We may be the London Mural Preservation Society, but we’re far from parochial, having in recent months made contact with and befriended mural artists from elsewhere in the world, notably from across the pond in the USA. So on a recent trip to Paris – which turned out to be something of a pilgrimage to Impressionism – I was keeping my eyes open for murals.
Paris has a reputation as an artists’ city, and, as I found, it’s a reputation that’s certainly justified. I spent 5 happy days wandering around the city, walking the boulevards and alleyways, jumping on and off the Métro, to visit the locations which gave birth to and celebrate Impressionism and the artistic movements that immediately followed. I visited Montmartre, with its cafés where Monet, van Gogh, Sisley, Toulouse Lautrec and Picasso would meet, and the Place du Tertre where artists still set up their easels today. Seeing Georges Seurat’s house, and where van Gogh lived with brother Theo on the rue Lépic (and the café where Amélie worked in the film!) got me terribly overexcited.
A fantastic day was spent in the Musée de l’Orangerie where Monet’s Waterlilies stun visitors into silence, and the Musée d’Orsaywhere on the top floor of the former Gare d’Orsay station – itself a work of art – overlooking the Louvre and the Seine across to Sacré-Coeur on the summit of the Butte Montmartre, the world’s most important collection of Impressionist and Post-Impressionist art has been gathered. Monet, Renoir, Seurat, Sisley, Signac, van Gogh, Gauguin, Cézanne…they’re all there, in a display that really does take the breath away.
I’m not obsessed by Impressionism, oh no. OK, maybe I am. Why else would I spend an hour wandering around the Cimetière de Passy in the rain looking (unsuccessfully!) for Claude Debussy’s grave? Why else would I take the train out to Asnières-sur-Seine to see where Seurat painted his Pointillist masterpieces ‘La baignade, Asnières‘ (which I have spent many hours gazing at in the National Gallery), and its counterpart ‘Un dimanche après-midi à l’Île de la Grande Jatte‘, on display in the Art Institute of Chicago.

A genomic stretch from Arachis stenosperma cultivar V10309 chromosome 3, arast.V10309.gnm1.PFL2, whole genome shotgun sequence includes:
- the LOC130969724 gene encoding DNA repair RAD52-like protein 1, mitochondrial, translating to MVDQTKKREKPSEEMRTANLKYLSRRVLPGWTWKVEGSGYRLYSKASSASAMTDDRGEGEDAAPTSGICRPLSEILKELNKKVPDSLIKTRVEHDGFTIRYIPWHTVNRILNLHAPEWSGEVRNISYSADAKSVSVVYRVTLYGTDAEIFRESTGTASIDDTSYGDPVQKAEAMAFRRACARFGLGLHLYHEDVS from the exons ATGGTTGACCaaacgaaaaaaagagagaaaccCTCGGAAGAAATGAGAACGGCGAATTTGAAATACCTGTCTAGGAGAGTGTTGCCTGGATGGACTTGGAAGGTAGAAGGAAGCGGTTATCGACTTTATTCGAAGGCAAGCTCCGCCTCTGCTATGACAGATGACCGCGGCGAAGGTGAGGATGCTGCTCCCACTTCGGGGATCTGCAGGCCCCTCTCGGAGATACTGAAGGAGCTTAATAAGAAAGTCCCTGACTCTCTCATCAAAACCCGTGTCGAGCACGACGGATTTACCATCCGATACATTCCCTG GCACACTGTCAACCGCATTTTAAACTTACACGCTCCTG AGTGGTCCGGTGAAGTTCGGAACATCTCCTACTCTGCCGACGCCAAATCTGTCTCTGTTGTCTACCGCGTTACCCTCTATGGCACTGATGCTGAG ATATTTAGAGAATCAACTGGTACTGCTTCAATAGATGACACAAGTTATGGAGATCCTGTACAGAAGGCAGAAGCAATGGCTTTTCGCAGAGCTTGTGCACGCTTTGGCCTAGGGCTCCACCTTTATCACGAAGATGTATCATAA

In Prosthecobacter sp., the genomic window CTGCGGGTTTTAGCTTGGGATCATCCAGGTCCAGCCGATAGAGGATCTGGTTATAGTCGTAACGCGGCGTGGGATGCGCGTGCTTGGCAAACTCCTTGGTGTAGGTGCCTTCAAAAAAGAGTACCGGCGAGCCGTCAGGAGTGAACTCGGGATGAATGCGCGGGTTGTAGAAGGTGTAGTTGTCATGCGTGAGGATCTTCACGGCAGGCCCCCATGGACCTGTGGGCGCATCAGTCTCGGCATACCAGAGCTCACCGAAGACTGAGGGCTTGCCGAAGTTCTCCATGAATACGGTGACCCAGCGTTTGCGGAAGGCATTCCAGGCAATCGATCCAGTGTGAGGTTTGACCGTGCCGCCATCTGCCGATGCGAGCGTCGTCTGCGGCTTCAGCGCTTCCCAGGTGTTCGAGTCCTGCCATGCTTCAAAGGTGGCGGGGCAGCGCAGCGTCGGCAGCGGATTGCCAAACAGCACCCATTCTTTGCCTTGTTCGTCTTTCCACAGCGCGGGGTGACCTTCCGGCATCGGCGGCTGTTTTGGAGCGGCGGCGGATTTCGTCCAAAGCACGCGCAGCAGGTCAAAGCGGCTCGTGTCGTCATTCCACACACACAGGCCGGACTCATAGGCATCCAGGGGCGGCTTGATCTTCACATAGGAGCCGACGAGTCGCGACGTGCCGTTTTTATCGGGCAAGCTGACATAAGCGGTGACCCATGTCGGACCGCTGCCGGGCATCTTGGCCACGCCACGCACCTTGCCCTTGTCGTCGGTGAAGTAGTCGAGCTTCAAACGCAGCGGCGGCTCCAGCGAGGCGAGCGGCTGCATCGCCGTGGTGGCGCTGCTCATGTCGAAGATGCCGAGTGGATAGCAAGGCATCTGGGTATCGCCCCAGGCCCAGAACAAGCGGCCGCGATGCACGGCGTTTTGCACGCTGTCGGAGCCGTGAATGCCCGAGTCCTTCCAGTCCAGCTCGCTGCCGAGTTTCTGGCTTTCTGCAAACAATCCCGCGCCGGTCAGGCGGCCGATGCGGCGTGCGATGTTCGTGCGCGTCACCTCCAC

But even though the heyday of Impressionism was over a century ago, Paris is still an artist’s city, and not just to please the tourists in the Place du Tertre. As in London, street art is alive and well.
I’d only just stepped off the Eurostar at Gare du Nord and found a huge mural on the end of a building on the corner of Rue la Fayette and Rue de l’Aqueduc, a bird’s eye view of the city beneath the raised chapeau of a moustachioed man who seemed to be welcoming me to Paris. From here, I walked to the Canal Saint-Martin to find my hotel and found another mural on the Quai de Valmy, which in keeping with the canalside location featured a rowing boat, cleverly incorporating the windows of the building, on a watery background that could have been painted by Monet or Seurat.
Further east, I strolled around Butte Bergeyre and the Parc des Buttes-Chaumont, and found another mural on the corner of Rue Lauzin and Avenue Simon Bolivar, a curiously dreamy combination of abstract and classic landscape depicting horse and rider statuary in front of a background of trees that wouldn’t be out of place in a Constable masterpiece. Now, having spent hours photographing murals around London, I’m quite used to getting strange looks, and Paris was no different – an inquisitive yet friendly local stopped and asked if I needed any help. It would have been nice to say more than ‘non, merci Madame, tout va bien!’ and ask if she had any knowledge of the history of the mural, but unfortunately my French isn’t good enough for that!
Frustratingly, I’ve no idea who painted any of these murals, or when they were painted. Maybe we have a Parisian follower who can help…?
Posted by Pete